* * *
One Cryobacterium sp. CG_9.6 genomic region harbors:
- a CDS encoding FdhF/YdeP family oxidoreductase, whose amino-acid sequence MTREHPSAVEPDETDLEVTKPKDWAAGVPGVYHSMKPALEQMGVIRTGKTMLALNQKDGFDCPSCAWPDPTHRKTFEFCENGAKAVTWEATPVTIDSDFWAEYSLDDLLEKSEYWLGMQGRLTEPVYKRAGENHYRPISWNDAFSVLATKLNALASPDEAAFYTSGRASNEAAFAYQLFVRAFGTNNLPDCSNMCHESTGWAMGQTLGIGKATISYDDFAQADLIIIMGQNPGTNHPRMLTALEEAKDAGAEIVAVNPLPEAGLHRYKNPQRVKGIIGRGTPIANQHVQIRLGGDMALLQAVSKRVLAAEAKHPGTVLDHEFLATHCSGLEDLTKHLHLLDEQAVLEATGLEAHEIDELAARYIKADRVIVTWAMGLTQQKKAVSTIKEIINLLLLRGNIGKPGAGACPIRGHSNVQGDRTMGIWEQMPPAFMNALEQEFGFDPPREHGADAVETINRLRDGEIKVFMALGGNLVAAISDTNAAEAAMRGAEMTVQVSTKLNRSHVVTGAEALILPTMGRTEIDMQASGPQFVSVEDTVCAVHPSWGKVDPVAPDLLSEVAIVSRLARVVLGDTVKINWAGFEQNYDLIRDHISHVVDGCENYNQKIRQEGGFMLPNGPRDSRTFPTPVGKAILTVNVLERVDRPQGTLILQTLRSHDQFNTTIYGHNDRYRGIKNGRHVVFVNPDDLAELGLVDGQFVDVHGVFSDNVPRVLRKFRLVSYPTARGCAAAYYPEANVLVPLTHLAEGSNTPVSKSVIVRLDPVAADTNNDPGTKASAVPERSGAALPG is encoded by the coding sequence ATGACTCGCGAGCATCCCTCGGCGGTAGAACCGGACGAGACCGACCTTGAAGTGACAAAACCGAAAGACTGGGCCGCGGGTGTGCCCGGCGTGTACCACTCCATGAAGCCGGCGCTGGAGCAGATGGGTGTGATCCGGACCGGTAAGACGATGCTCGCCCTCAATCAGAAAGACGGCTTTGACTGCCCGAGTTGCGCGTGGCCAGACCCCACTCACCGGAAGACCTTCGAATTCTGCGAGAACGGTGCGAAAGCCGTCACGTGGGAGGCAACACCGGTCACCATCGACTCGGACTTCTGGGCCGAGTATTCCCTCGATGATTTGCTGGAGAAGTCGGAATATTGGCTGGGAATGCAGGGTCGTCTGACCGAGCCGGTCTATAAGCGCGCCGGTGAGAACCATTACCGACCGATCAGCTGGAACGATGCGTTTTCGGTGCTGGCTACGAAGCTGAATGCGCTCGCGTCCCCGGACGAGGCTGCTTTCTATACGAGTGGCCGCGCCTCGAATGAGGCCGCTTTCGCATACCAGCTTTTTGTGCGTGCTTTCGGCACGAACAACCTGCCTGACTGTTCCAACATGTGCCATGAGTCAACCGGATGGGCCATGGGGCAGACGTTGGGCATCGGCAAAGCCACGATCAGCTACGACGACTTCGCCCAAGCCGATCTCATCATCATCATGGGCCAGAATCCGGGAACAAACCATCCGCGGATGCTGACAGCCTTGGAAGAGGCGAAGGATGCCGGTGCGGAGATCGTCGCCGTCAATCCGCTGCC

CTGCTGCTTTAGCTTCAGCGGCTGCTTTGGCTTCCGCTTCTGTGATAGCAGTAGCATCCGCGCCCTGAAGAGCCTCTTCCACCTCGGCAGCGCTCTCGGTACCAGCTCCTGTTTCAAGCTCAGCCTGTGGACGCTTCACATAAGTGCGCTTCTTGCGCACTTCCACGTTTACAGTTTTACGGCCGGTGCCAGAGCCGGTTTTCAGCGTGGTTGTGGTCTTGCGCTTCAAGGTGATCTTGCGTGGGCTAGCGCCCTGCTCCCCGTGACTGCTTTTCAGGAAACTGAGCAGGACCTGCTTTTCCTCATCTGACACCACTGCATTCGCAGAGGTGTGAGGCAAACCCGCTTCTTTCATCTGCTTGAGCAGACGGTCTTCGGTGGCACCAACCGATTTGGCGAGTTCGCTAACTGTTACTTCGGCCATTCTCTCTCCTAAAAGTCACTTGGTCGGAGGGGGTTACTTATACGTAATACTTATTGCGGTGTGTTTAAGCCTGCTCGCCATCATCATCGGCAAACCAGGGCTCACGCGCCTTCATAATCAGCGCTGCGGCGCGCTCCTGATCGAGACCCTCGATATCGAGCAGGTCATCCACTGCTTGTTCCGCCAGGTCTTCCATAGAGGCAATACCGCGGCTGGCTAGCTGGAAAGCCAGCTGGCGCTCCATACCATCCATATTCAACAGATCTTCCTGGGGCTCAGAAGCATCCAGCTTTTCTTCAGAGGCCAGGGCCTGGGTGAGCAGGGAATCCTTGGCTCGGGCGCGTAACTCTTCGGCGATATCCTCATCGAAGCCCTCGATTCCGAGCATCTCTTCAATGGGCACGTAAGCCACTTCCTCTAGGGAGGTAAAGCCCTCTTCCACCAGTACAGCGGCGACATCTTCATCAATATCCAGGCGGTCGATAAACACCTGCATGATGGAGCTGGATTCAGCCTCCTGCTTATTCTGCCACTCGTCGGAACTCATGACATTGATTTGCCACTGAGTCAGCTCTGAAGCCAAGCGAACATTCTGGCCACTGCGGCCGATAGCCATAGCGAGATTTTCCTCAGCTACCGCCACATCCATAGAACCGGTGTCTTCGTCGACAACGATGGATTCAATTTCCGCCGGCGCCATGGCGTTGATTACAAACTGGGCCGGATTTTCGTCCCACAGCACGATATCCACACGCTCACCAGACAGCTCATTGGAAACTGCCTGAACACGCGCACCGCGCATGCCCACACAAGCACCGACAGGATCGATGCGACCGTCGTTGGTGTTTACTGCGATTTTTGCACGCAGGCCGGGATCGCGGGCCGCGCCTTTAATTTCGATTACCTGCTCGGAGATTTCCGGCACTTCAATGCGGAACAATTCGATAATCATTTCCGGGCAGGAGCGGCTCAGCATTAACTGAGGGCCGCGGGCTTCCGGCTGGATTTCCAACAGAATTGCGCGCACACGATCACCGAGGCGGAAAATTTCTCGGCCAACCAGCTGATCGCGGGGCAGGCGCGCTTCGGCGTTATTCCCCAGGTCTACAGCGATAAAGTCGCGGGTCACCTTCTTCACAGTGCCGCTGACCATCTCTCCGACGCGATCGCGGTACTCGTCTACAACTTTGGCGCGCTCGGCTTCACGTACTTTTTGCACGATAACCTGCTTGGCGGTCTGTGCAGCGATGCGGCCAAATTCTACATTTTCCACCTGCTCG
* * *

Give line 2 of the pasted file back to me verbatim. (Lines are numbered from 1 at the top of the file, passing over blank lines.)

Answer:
- a CDS encoding FdhF/YdeP family oxidoreductase, whose amino-acid sequence MTREHPSAVEPDETDLEVTKPKDWAAGVPGVYHSMKPALEQMGVIRTGKTMLALNQKDGFDCPSCAWPDPTHRKTFEFCENGAKAVTWEATPVTIDSDFWAEYSLDDLLEKSEYWLGMQGRLTEPVYKRAGENHYRPISWNDAFSVLATKLNALASPDEAAFYTSGRASNEAAFAYQLFVRAFGTNNLPDCSNMCHESTGWAMGQTLGIGKATISYDDFAQADLIIIMGQNPGTNHPRMLTALEEAKDAGAEIVAVNPLPEAGLHRYKNPQRVKGIIGRGTPIANQHVQIRLGGDMALLQAVSKRVLAAEAKHPGTVLDHEFLATHCSGLEDLTKHLHLLDEQAVLEATGLEAHEIDELAARYIKADRVIVTWAMGLTQQKKAVSTIKEIINLLLLRGNIGKPGAGACPIRGHSNVQGDRTMGIWEQMPPAFMNALEQEFGFDPPREHGADAVETINRLRDGEIKVFMALGGNLVAAISDTNAAEAAMRGAEMTVQVSTKLNRSHVVTGAEALILPTMGRTEIDMQASGPQFVSVEDTVCAVHPSWGKVDPVAPDLLSEVAIVSRLARVVLGDTVKINWAGFEQNYDLIRDHISHVVDGCENYNQKIRQEGGFMLPNGPRDSRTFPTPVGKAILTVNVLERVDRPQGTLILQTLRSHDQFNTTIYGHNDRYRGIKNGRHVVFVNPDDLAELGLVDGQFVDVHGVFSDNVPRVLRKFRLVSYPTARGCAAAYYPEANVLVPLTHLAEGSNTPVSKSVIVRLDPVAADTNNDPGTKASAVPERSGAALPG is encoded by the coding sequence ATGACTCGCGAGCATCCCTCGGCGGTAGAACCGGACGAGACCGACCTTGAAGTGACAAAACCGAAAGACTGGGCCGCGGGTGTGCCCGGCGTGTACCACTCCATGAAGCCGGCGCTGGAGCAGATGGGTGTGATCCGGACCGGTAAGACGATGCTCGCCCTCAATCAGAAAGACGGCTTTGACTGCCCGAGTTGCGCGTGGCCAGACCCCACTCACCGGAAGACCTTCGAATTCTGCGAGAACGGTGCGAAAGCCGTCACGTGGGAGGCAACACCGGTCACCATCGACTCGGACTTCTGGGCCGAGTATTCCCTCGATGATTTGCTGGAGAAGTCGGAATATTGGCTGGGAATGCAGGGTCGTCTGACCGAGCCGGTCTATAAGCGCGCCGGTGAGAACCATTACCGACCGATCAGCTGGAACGATGCGTTTTCGGTGCTGGCTACGAAGCTGAATGCGCTCGCGTCCCCGGACGAGGCTGCTTTCTATACGAGTGGCCGCGCCTCGAATGAGGCCGCTTTCGCATACCAGCTTTTTGTGCGTGCTTTCGGCACGAACAACCTGCCTGACTGTTCCAACATGTGCCATGAGTCAACCGGATGGGCCATGGGGCAGACGTTGGGCATCGGCAAAGCCACGATCAGCTACGACGACTTCGCCCAAGCCGATCTCATCATCATCATGGGCCAGAATCCGGGAACAAACCATCCGCGGATGCTGACAGCCTTGGAAGAGGCGAAGGATGCCGGTGCGGAGATCGTCGCCGTCAATCCGCTGCC